Along with the back to school season comes a plethora of extracurricular fun. From music to art to sports, Seattle kids can fill their free time with a variety of activities. And for those kids looking for new adventures, outdoor experiences and lasting friendships, scouting organizations and youth development groups offer lots of character and confidence building activities along with tons of fun and great memories. But which one – if any – is right for your kid? Read on to earn your Red Tricycle merit badge in scouting and more.
photo: Christine Southam
Girl Scouts of Western Washington
Who can join? Girls ages 5-18 in kindergarten though high school. Girls start as Daisies (K-1st grade), then become Brownies (grades 2-5) and on to Girl Scouts.
Mission: Girl Scouts builds girls of courage, confidence and character, who make the world a better place.
What is it? Juliette Gordon “Daisy” Low started the first Girl Scout troop in 1912 with the firm belief that girls could change the world. Over 100 years later, there are more than two million Girl Scouts in the USA and thousands of adult volunteers. Girl Scouts of the USA is part of the World Association of Girl Guides and Girl Scouts.
Activities: Girls in K-5th grade join a troop, learn new skills and earn badges for completing activities; Daisies earn petals. At a troop meeting, Daisies and Brownies play games, sing songs and have lots of fun being together. Activities include hiking, camping, geocaching, planting gardens, sports clinics, STEM activities and community service projects. Brownies usually have their first overnight camp experience with Girl Scout summer camps. At Camp River Ranch, located in the Cascade Foothills, girls participate in a variety of outdoor activities including hiking, rock-climbing, archery, horseback riding, water activities and more. Then, there’s the Girl Scout Cookie program – it’s not just a fundraising opportunity; girls learn to run their own cookie business. Older Girl Scouts have opportunities to travel the world and earn college scholarships and can also take part in the Girl Scout Park Ranger Program. The highest achievement in Girl Scouting is the Gold Award, which challenges girls to change the world – or at least their particular corner of it.
Volunteering: Parents and families can volunteer at meetings, chaperon field trips or even become troop leaders. As a volunteer, you’ll become a role model for the girls, helping them develop skills and confidence while having a lot of fun.
Uniform: The Girl Scout uniform is flexible and affordable. Girl Scouts wear a tunic, vest or sash on which they can proudly display all the pins and awards they’ve earned. Girls can mix and match pieces from the official Girl Scout collection or add items from their own wardrobes.
Fun Fact: Thin Mints are the most popular variety of Girl Scout Cookies sold, followed by Samoas and Tagalongs.
Girl Scouts of Western Washington
Girl Scouts of the USA
photo: Jihyun Andersen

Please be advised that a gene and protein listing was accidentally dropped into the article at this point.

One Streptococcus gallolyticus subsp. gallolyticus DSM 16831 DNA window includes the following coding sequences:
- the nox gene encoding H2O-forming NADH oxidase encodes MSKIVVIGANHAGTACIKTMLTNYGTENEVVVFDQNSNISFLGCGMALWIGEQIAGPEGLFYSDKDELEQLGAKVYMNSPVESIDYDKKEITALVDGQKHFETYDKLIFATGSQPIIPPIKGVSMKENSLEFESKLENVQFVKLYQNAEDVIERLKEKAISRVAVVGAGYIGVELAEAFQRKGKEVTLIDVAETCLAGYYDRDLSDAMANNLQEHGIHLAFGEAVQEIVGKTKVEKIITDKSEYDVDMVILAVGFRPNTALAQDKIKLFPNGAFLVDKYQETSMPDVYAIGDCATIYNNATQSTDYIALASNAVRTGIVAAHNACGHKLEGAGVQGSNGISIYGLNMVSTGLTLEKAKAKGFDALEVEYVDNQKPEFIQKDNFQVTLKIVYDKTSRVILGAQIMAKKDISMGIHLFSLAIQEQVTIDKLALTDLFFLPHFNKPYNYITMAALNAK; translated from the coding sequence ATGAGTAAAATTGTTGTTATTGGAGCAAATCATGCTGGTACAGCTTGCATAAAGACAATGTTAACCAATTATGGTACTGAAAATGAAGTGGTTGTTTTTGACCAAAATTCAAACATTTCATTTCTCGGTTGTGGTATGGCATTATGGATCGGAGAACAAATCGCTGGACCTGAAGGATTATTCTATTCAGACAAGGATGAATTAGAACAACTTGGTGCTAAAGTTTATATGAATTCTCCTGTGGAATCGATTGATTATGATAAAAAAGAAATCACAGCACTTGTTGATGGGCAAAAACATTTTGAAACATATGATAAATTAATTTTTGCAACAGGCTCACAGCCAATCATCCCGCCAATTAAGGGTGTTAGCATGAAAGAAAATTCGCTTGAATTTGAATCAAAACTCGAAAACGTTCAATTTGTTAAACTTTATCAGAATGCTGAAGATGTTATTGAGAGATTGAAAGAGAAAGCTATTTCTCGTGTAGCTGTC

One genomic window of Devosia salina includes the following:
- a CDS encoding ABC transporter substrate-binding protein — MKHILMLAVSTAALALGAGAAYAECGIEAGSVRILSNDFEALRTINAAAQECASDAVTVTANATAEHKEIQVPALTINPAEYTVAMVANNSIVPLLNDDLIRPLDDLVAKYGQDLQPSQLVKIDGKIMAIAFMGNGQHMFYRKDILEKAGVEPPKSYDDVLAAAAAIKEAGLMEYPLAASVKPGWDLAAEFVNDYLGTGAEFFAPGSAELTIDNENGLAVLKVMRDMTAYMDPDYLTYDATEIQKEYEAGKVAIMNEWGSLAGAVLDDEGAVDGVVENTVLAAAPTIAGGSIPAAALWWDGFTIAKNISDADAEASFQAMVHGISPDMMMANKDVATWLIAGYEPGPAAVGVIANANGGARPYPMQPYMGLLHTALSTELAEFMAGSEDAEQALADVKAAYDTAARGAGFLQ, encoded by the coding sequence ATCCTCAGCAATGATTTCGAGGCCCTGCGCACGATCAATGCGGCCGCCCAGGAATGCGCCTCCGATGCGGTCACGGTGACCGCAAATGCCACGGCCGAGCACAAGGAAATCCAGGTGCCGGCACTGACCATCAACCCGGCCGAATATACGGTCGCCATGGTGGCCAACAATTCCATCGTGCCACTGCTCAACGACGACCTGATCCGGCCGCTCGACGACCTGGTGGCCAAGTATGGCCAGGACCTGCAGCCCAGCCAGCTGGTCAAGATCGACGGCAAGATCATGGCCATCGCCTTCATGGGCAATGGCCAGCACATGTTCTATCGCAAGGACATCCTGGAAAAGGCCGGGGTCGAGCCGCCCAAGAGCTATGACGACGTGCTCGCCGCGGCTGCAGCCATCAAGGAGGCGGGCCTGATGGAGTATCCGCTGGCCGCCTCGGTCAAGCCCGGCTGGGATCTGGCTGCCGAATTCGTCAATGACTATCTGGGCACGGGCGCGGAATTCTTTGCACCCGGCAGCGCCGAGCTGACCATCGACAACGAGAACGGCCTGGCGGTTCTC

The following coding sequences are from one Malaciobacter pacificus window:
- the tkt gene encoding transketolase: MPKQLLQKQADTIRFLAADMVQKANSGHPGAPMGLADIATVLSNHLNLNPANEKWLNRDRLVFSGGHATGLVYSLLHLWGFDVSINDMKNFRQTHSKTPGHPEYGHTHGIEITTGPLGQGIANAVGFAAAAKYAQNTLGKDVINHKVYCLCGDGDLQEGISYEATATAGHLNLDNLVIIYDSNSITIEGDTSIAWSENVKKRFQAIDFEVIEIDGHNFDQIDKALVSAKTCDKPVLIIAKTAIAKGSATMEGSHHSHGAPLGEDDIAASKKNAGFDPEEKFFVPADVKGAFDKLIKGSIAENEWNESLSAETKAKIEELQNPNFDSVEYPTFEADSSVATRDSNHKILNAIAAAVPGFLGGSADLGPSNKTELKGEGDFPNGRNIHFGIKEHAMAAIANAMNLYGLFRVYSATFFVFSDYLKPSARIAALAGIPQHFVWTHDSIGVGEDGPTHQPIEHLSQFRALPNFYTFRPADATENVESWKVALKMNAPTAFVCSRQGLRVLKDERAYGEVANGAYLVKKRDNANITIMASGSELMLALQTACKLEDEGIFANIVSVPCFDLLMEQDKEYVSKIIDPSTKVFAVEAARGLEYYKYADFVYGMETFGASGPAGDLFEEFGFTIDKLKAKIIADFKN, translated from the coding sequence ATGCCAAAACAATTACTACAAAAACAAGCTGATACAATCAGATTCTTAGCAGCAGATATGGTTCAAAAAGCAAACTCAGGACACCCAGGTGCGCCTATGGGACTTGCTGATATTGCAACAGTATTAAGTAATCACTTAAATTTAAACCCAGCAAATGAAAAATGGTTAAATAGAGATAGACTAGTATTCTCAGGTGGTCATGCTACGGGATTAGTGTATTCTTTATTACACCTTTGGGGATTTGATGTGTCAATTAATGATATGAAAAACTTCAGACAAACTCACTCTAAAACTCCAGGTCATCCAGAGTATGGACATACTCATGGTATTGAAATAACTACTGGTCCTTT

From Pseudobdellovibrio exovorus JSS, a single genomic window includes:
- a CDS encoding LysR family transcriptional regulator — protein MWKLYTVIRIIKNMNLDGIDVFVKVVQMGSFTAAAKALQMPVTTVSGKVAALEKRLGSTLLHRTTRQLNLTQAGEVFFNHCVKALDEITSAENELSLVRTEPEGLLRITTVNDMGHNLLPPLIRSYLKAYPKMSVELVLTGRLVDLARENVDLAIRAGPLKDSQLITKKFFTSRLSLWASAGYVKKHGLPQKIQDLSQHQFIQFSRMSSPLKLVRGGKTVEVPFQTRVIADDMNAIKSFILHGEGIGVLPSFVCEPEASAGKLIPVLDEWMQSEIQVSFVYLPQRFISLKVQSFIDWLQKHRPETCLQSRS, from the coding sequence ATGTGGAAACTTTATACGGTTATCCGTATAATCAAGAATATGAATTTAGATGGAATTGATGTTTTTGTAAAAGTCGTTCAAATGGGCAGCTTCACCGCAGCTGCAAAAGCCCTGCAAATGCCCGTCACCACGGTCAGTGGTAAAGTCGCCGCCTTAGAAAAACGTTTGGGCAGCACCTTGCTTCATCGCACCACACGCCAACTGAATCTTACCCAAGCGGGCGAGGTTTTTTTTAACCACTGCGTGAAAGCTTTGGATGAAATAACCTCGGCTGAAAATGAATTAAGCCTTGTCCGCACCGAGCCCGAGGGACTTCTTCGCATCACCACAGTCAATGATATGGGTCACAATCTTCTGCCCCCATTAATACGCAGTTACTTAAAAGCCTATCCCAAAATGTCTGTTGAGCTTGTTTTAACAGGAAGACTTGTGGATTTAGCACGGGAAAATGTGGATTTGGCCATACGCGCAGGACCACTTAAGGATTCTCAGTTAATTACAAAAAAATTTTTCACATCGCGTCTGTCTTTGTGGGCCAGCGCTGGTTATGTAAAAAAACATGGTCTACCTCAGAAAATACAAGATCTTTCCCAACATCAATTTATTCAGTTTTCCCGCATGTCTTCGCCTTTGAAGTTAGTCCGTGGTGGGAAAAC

Boy Scouts of America – Chief Seattle Council
Who can join? Boys ages 7-18 in first grade through high school. Boys start as Cub Scouts (grades 1-5) and move on to Boy Scouts (6th grade 6-high school). The Boy Scouts of America also offers a program called Venturing for both boys and girls ages 14-20.
Mission: To prepare young people to make ethical and moral choices over their lifetimes by instilling in them the values of the Scout Oath and Law.
What is it? When Robert Baden-Powell’s book Scouting for Boys hit British booksellers’ shelves in 1908, the worldwide scouting movement was born. The Boy Scouts of America provides boys with programs and activities that build self-confidence and ethical standards, and encourages boys to try new things and provide service to others.
Activities: Cub Scouts join a pack and have fun while learning invaluable skills for life. Cubs progress through ranks each year (from Bobcat to The Arrow of Light) while learning new skills as they go—from cooking a meal on a campfire and tying knots to sending and cracking secret codes. Cubs earn badges and adventure belt loops for their achievements. For many scouts, highlights of the program include camping, earning badges, making new friends, achieving higher ranks and the annual pine car derby. Boy Scouts of America is now inclusive, so both moms and dads can be troop leaders. When boys move from Cub Scouts to Boy Scouts, service, community engagement and leadership skills become increasingly important parts of the program and boys can work their way towards earning the highest scouting rank, Eagle Scout.
Volunteering: Families have the opportunity to be involved with scouting and are encouraged to become “a scouting family.” There’s plenty of ways to help out from volunteering with the pack to leading activities at home.
Uniform: Cub Scouts wear short or long-sleeved shirts with shorts or switchback pants (that convert into shorts). They also wear a neckerchief and slide and a cap with their rank insignia.
Fun Fact: There are Boy Scouts in all but six countries of the world.
Chief Sealth Council (serving Clallam, Jefferson, King, Kitsap and North Mason counties)
Boy Scouts of America
photo: Camp Fire Facebook page
Camp Fire – Central Puget Sound
Who can join? Boys and girls ages 3-18. Kids start as Little Stars (ages 3 through Pre-K), then move on to Starlight Clubs (K-2nd grade), Adventure (grades 3-5), Discovery (grades 6-8) and Horizon (grades 9-12).
Mission: Camp Fire inspires and enables youth of all backgrounds and abilities to discover their spark, value the natural world and become tomorrow’s leaders, today.
What is it? Camp Fire was founded in 1910 by husband and wife Luther and Charlotte Gulick “to guide young people on their journey to self-discovery.” Today, Camp Fire still provides a nurturing, constructive and fun environment for kids to discover their “sparks” — unique skills, passions and interests.